Beattie will reveal how an agent for the Canadian Jewish Congress lured him into a technical breech of the law, which landed the now unemployed, penniless Nazi leader in prison for six months. Beattie will also expose the fact that the same agent proposed legal maneuvers that were calculated to frighten and cause distress among Jews, thus heightening the “Nazi” menace, which was used as the argument for the 1971 “hate law” (Section 319 of the Criminal Code) and the subsequent section 13.1 (telephonic communication of hate) of the Canadian Human Rights Act, where truth is no defence.
Beattie is one of a number of witnesses being called by the Canadian Association for Free Expression, Canada’s foremost free speech group, in its role as an intervenor in these proceedings.
For reasons unknown, Beattie failed to appear at the hearing
Bogus Anti-Semitic Incidents
Given the history of Zionist machinations in regard to “false flag” operations, the Iraqi bombings, the very similar Lavon Affair, the propping up of neo-Nazi groups, and the historic associations between Zionists and anti-Semites since the days of Herzl, it should not be surprising that Zionists have also been involved in the direct perpetration of anti-Semitic incidents, often of a quite petty nature, which are nonetheless whipped up into epochal events and exploited to the hilt by Zionism.
Following are some incidents that have been contrived to serve some Zionist agenda.
The home of the Dreyfus Affair that encouraged Herzl to make his pitch for a Zionist State, has been the focus of allegations of resurgent “anti-Semitism” to try and drum up support for Israel and increased emigration. Ariel Sharon’s remarks at a meeting of the American Jewish Association in Jerusalem that Jews should depart from France to Israel in the wake of “the spread of the wildest anti-Semitism” sparked a diplomatic row. In an article by Rannie Amiri on alleged anti-Semitism in France, an examination of some of the “anti-Semitic” incidences that prompted Sharon’s warnings found the examples to be without substance. Amiri writes:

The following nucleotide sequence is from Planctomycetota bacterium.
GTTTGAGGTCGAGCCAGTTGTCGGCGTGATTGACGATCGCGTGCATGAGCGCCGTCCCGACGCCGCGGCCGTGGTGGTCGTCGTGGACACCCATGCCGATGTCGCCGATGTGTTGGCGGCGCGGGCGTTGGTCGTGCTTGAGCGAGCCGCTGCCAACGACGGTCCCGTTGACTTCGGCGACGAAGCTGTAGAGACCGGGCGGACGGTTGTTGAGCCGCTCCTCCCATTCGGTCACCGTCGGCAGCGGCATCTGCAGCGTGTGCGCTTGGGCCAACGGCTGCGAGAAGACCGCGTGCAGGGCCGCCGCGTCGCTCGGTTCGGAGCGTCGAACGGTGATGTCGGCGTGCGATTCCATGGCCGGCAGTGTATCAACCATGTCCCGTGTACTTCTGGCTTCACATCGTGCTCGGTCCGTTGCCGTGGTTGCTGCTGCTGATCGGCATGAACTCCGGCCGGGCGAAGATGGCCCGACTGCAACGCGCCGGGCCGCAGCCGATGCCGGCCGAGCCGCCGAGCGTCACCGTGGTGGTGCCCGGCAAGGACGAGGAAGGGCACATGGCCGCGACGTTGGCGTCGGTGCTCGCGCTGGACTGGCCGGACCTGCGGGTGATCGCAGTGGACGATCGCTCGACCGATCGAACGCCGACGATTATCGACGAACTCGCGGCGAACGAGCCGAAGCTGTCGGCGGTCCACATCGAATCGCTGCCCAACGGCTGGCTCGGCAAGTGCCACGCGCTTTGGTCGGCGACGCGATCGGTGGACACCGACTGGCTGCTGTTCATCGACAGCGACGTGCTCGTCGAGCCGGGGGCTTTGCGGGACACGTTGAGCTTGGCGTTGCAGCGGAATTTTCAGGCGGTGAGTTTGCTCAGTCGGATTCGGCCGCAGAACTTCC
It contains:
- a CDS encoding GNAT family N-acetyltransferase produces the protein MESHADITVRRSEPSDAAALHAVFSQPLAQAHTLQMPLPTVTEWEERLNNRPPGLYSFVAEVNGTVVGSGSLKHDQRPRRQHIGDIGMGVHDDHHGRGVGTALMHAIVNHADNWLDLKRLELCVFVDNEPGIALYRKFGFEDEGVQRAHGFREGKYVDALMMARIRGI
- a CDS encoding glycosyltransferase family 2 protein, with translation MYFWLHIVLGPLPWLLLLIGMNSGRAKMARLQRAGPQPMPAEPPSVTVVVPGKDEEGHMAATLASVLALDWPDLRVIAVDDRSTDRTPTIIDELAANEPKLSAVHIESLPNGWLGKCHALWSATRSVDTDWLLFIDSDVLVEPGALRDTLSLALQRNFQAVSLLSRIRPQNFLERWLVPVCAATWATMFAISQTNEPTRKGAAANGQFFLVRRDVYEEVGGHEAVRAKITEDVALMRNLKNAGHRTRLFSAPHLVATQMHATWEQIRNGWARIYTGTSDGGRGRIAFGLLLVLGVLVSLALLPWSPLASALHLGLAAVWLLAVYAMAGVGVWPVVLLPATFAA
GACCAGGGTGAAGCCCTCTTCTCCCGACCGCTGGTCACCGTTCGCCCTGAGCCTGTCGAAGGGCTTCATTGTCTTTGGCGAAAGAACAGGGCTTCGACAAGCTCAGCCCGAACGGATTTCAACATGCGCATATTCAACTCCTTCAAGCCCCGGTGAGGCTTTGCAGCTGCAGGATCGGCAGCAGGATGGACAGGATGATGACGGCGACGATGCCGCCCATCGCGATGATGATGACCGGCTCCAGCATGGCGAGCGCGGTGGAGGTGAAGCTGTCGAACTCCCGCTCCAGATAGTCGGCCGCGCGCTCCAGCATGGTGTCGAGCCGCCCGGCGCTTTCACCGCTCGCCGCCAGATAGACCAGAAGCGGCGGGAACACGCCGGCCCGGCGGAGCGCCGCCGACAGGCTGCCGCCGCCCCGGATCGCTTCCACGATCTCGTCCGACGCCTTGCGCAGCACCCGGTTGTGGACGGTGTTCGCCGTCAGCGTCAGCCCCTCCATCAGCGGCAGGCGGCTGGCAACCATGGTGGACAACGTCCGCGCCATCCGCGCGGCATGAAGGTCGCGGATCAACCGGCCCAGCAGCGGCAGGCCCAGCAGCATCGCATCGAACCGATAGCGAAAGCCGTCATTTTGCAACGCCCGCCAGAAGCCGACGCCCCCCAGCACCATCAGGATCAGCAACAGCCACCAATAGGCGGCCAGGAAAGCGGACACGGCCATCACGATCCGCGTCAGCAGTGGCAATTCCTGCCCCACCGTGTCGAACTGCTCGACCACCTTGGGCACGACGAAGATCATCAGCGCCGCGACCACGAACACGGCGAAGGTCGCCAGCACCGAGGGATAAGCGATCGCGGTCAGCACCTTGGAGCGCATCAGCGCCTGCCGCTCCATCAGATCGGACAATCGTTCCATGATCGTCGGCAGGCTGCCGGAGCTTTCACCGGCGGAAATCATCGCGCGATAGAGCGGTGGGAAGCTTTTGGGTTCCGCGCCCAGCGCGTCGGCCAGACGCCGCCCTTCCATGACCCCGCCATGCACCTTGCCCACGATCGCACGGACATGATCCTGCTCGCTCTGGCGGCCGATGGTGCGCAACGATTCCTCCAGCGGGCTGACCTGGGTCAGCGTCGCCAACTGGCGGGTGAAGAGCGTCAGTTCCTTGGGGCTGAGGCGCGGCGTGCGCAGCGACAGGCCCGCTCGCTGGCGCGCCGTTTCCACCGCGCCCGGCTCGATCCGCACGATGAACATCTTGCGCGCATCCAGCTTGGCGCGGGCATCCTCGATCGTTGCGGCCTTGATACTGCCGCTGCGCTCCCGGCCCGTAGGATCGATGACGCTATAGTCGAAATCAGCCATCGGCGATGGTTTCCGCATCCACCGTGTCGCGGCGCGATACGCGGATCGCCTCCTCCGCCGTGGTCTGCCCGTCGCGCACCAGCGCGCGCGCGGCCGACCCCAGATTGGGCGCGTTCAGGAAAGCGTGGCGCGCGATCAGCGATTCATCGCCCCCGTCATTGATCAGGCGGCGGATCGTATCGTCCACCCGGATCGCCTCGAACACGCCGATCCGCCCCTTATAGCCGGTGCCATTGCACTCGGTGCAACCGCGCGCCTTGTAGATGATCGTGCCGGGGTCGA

We can also glean additional insight into the claimed rampant anti-Semitism in France from Alex Moise. As head of the organization “French Friends of Israel’s Likud Party,” he filed a complaint in January  after receiving numerous intimidating anti-Semitic calls and threats. In May, the Jewish Telegraph Agency reported Moise was fined and received a suspended jail sentence after confessing to staging the threats himself.
Another incident of “the spread of the wildest anti-Semitism” in the year of Sharon’s remark was also embarrassing. A Jewish community center in Paris was set alight, and anti-Semitic graffiti and swastikas scrawled in red marker, reading, “Without the Jews, the world is happy,” and “Jews get out.” An Islamic group was blamed, with a message claiming that the arson was to mark the 35th anniversary of a fire at al-Aqsa Mosque in Jerusalem. A news dispatch observed:
The assumption that the fire had been an anti-Semitic attack led French leaders to speak out strongly and declare war on racism. The visiting Israeli Foreign Minister, Silvan Shalom, toured the site a couple of days after the fire, condemning the attack but praising French efforts to curb a rise in anti-Semitism in the country.